According to a report released in 2021, around 13.6% of American has wrist arthritis and about 2.5 million Americans (0.75% of the population) suffer from rheumatoid arthritis. Another 0.28% of the population suffers from gout (another form of inflammatory arthritis, discussed below) in the wrist.
Unfortunately, there is no fundamental cure for this chronic disease. Doctors can “treat” mild forms of wrist arthritis by trying to reduce the impact of the symptoms on the quality of life and by trying to slow their rate of progression. They do this by using a combination of activity modification, physical therapy and pain relief medication. However, as the condition progresses, it may become necessary to use surgical intervention to manage the symptoms.
Eight small bones, arranged in two rows of four at the base of the hand. These are known as the carpal bones.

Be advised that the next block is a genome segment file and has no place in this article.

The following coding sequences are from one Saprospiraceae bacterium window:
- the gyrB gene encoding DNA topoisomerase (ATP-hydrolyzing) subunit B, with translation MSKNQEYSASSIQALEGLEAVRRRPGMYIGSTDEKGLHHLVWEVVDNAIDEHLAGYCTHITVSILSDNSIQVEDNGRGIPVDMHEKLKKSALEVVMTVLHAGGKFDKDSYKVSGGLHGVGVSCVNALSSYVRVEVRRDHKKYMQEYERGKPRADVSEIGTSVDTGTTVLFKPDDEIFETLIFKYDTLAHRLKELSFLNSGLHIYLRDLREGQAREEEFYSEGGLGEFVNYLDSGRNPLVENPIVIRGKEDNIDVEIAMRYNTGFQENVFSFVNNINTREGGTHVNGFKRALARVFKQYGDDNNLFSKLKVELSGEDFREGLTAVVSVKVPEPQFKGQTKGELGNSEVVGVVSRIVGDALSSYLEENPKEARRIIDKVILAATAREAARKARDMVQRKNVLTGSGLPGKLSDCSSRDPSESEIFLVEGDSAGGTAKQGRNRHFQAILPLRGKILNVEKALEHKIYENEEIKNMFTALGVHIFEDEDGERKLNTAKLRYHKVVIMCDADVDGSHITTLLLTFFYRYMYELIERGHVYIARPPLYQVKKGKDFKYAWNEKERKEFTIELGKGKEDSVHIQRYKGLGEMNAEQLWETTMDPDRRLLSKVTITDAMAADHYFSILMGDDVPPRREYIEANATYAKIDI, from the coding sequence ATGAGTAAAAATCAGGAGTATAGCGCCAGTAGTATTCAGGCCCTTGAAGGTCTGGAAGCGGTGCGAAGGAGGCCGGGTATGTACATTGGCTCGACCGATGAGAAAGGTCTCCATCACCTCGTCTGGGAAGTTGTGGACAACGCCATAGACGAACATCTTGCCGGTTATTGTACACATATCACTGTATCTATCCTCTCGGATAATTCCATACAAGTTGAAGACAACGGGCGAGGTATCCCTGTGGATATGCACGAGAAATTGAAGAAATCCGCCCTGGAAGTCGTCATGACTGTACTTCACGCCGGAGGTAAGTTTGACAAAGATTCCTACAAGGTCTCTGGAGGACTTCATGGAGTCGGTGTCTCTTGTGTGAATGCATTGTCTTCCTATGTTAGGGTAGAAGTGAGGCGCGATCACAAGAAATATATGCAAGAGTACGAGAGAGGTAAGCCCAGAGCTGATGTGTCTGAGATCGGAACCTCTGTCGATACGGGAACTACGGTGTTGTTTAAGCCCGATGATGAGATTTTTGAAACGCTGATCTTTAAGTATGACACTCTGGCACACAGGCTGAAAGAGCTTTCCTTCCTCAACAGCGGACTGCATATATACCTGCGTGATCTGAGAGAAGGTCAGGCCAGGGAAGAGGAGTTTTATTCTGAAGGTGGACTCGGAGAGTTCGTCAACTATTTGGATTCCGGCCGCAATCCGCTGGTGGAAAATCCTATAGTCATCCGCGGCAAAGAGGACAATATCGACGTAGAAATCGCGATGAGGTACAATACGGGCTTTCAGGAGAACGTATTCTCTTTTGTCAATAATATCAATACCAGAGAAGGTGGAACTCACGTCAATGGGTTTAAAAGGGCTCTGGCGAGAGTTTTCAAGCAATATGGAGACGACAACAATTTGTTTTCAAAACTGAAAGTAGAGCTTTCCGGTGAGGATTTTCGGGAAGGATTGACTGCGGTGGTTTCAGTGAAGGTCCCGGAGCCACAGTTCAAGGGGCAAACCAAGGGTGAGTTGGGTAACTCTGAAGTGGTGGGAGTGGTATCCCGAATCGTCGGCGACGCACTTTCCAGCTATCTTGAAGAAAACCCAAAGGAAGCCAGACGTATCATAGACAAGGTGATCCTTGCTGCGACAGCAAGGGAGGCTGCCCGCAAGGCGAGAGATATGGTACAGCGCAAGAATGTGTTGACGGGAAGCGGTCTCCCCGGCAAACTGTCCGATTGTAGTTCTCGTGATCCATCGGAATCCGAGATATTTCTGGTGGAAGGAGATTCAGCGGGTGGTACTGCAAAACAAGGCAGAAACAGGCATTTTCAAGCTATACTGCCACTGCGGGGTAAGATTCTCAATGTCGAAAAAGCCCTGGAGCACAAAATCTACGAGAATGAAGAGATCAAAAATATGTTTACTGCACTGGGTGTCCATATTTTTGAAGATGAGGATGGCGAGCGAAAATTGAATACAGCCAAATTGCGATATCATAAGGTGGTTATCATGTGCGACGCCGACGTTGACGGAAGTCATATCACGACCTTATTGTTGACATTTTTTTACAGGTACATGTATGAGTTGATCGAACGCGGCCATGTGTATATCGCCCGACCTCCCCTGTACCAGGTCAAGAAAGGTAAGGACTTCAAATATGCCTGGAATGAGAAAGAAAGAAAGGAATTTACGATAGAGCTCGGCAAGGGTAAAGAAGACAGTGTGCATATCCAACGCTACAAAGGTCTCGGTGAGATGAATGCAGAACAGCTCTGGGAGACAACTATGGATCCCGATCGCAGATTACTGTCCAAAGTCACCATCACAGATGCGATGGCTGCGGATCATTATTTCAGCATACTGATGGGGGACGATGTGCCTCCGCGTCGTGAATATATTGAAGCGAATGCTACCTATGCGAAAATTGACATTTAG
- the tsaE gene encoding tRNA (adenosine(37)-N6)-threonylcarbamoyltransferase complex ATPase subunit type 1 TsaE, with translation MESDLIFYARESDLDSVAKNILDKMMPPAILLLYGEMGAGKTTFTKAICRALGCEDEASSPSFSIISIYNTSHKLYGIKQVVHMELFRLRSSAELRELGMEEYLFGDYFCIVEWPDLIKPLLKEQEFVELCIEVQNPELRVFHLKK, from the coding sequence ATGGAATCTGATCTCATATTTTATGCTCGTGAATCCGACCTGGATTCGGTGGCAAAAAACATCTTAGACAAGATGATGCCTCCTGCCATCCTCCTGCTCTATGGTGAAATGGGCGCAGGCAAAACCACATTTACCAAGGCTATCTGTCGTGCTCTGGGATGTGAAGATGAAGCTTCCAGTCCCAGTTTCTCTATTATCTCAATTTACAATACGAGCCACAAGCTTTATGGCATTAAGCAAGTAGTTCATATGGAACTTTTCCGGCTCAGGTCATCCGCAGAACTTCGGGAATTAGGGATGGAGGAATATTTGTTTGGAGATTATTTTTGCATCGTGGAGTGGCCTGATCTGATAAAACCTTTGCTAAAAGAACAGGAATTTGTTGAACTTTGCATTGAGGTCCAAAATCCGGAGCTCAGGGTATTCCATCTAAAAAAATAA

You can see the arrangement of the wrist bones in the above illustration.
The bone ends in the joint are each covered with a tough but slick substance known as bone cartilage. The cartilage helps the bone ends to glide smoothly and painlessly over each other in the wrist joint, and prevents direct bone to bone contact.
Types Of Wrist Arthritis
This is the most common kind of arthritis generally and wrist arthritis specifically. It primarily affects the elderly population, although it can occur across all age groups.
Osteoarthritis is caused by wear and tear of the cartilage covering the bone ends in the joint, causing the bones to rub directly against each other. The result is wrist pain and stiffness – the signature symptoms of arthritis in the wrist. When it appears, this type of wrist arthritis tends to occur on one side only (i.e. either the left or right wrist).